This page will make the most sense if you start with the:
Management Accounting Principles are not GAAP
When Accounting & Finance professionals hear the word “principles”, they have been trained to think ‘GAAP’ (Generally Accepted Accounting Principles). GAAP is not what we are talking about here. The conception of GAAP and its application to Financial Accounting and reporting to external stakeholders & investors has been in existence for over 80 years.
The principles we are talking about here applies to the practice of Management Accounting, for internal decision support and optimization.
Management Accounting professionals are concerned about and tasked with compiling, analyzing and presenting important company data for internal stakeholders. Who are these internal stakeholders? These stakeholders are every manager and team that analyze information to gain insight and who make decisions at all levels to grow and optimize their organization.
Are Management Accounting principles really different? After all, it is still accounting. Well, we’re about to tell you why. Your curiosity and understanding of Management Accounting Principles will be a worthwhile endeavor for both you and your firm. You probably already sensed that, which explains why you landed on this page!
Management Accounting and its principles consider historical, current, and forward-looking information. Unlike GAAP and Financial Accounting, which focuses only on historical information by recording what happened. Managerial accounting strives to:
- Foster learning by providing insight into past outcomes so that management can repeat good ones and avoid bad ones [the past]
- Enable optimization by giving decision makers real-time insight into the outcomes of today’s decision alternatives they are considering [the present]
- Support management’s simulation and estimation activities to evaluate the best or better strategic options for the future [the future]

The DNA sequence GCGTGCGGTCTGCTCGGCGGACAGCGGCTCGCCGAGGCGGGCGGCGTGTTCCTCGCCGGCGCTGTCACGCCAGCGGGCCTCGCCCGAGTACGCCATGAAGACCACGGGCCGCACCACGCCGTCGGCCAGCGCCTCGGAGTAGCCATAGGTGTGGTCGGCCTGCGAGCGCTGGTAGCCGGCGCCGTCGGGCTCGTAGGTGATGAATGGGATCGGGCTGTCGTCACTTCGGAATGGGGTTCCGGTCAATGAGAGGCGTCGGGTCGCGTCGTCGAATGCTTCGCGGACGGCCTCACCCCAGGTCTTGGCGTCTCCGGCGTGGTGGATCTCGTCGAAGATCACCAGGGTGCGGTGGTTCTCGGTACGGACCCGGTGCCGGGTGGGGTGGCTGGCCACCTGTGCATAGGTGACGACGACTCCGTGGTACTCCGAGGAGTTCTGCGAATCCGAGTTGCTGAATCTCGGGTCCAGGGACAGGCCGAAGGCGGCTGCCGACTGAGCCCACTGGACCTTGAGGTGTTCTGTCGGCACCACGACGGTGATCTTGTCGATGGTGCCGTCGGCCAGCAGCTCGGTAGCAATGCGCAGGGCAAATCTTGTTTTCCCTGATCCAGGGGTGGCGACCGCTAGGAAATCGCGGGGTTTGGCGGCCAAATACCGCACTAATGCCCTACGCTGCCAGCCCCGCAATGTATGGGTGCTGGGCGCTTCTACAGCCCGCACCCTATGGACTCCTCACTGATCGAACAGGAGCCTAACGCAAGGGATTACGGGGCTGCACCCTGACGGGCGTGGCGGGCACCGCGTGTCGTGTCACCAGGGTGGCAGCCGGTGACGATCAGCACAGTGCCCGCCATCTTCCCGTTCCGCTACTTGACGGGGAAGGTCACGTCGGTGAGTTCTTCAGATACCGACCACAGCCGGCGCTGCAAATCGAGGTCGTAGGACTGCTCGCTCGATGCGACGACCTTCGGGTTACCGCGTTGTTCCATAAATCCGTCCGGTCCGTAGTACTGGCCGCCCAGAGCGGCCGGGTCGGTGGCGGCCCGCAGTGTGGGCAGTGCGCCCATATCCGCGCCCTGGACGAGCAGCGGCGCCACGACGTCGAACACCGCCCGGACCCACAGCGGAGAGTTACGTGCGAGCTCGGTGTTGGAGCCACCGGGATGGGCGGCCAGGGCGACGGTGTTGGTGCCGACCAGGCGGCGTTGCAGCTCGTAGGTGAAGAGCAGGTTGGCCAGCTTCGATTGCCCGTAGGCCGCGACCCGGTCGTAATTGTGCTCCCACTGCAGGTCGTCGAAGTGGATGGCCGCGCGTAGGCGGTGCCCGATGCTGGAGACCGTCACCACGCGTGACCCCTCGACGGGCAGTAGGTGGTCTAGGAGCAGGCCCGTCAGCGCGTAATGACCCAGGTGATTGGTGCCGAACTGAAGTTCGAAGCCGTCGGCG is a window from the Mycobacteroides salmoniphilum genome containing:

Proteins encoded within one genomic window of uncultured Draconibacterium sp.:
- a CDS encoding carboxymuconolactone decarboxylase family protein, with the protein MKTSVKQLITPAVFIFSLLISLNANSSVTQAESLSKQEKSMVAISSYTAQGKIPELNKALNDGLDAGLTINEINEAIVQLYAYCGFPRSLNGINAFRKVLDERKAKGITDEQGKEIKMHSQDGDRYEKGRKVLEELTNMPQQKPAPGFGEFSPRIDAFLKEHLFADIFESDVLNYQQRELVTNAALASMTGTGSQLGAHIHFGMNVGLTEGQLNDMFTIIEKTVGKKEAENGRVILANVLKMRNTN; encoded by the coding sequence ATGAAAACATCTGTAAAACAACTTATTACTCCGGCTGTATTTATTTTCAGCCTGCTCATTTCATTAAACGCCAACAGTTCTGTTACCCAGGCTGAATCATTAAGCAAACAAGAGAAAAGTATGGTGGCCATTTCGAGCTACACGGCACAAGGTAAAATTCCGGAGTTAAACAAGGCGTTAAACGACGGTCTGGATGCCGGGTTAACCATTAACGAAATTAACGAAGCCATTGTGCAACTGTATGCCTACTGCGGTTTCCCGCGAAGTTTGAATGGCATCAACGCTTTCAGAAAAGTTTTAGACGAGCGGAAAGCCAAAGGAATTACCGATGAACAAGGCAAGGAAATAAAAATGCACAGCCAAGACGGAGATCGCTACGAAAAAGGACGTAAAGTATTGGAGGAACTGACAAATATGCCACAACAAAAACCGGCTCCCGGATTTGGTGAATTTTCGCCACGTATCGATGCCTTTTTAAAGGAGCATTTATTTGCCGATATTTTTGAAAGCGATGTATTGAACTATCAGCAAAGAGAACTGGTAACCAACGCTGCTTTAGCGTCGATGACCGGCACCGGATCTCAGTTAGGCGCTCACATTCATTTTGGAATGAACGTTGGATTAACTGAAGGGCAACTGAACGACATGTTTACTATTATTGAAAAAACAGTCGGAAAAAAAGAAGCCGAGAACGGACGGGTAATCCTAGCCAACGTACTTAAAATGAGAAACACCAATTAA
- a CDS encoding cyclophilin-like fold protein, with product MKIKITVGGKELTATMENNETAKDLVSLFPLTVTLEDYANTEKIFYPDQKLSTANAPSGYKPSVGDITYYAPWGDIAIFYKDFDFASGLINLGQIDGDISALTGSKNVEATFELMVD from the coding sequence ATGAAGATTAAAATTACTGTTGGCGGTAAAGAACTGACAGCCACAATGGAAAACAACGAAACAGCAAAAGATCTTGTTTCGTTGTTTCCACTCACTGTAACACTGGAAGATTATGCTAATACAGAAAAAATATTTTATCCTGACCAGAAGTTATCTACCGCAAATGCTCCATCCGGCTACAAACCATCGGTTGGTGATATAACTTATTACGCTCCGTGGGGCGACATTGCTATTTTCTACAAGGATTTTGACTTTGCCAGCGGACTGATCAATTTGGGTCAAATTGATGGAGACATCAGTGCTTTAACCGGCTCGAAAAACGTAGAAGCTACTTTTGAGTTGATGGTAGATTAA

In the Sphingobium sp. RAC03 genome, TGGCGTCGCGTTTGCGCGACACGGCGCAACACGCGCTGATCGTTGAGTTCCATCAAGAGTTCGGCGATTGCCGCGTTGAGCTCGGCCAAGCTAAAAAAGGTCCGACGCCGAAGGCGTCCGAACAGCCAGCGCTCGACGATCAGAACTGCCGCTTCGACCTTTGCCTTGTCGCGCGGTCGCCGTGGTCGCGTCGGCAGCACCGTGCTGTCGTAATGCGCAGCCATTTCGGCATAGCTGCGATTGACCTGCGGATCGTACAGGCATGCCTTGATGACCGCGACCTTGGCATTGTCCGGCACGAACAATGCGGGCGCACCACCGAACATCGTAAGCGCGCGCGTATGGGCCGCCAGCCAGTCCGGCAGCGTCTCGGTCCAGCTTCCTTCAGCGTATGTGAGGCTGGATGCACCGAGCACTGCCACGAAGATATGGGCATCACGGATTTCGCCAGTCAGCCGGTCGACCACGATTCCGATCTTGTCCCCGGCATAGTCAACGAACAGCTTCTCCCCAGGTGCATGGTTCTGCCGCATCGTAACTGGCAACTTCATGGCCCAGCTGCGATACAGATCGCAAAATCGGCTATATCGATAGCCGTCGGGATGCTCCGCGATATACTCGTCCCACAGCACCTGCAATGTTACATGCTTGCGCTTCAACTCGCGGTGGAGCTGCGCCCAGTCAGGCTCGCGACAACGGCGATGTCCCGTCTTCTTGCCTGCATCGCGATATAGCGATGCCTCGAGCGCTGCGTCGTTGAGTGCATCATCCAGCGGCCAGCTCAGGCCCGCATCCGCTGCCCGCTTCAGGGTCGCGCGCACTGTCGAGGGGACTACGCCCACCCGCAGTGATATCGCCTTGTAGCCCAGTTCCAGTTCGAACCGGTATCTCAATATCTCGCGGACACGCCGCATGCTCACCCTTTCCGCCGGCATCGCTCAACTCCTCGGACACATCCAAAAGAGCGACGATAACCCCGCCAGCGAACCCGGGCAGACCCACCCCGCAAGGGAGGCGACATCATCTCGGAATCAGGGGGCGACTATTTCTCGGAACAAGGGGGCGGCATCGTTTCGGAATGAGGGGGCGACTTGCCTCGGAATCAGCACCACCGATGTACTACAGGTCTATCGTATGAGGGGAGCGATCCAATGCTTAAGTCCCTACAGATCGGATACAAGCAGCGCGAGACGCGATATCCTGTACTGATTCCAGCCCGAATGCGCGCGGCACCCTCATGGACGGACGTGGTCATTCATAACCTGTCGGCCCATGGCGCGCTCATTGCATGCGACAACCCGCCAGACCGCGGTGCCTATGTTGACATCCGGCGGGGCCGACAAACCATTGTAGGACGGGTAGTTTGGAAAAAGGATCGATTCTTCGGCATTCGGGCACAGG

The need for a specific set of principles in Management Accounting stem from the detailed insights required by decision makers today compared to the aggregate historical information compiled in Financial Accounting using GAAP.
Management Accounting’s cost model is a representation of an organization’s resources, processes, and products and services. This means the cost model must be a logical/rational reflection of the operational inputs and outputs to provide decision makers with cause and effect insights into the operations they seek to optimize.
Management Accounting’s principles, therefore, are fundamental laws expressing irrefutable truths related to the relations between causes and their effects. For this reason, the three articles (links provided below) that proposed the principles for management accounting did so from the perspective of the laws of logic.
The two principles for Management Accounting are:
- The Principle of Causality (the need for cause-and-effect insights), which governs how the management accounting model is constructed.
- The Principle of Analogy (the analogous use of cause and effect information), which governs how management accounting information must be used.
The beauty of what these Management Accounting Principles provide to the managerial costing community is… that these two principles do not represent yet another costing methodology (e.g., Lean Accounting or ABC), or tool, or costing formula/calculation. What these principles do provide, is a yardstick by which all past, current (and future) methodologies, tools, or calculations can be measured against.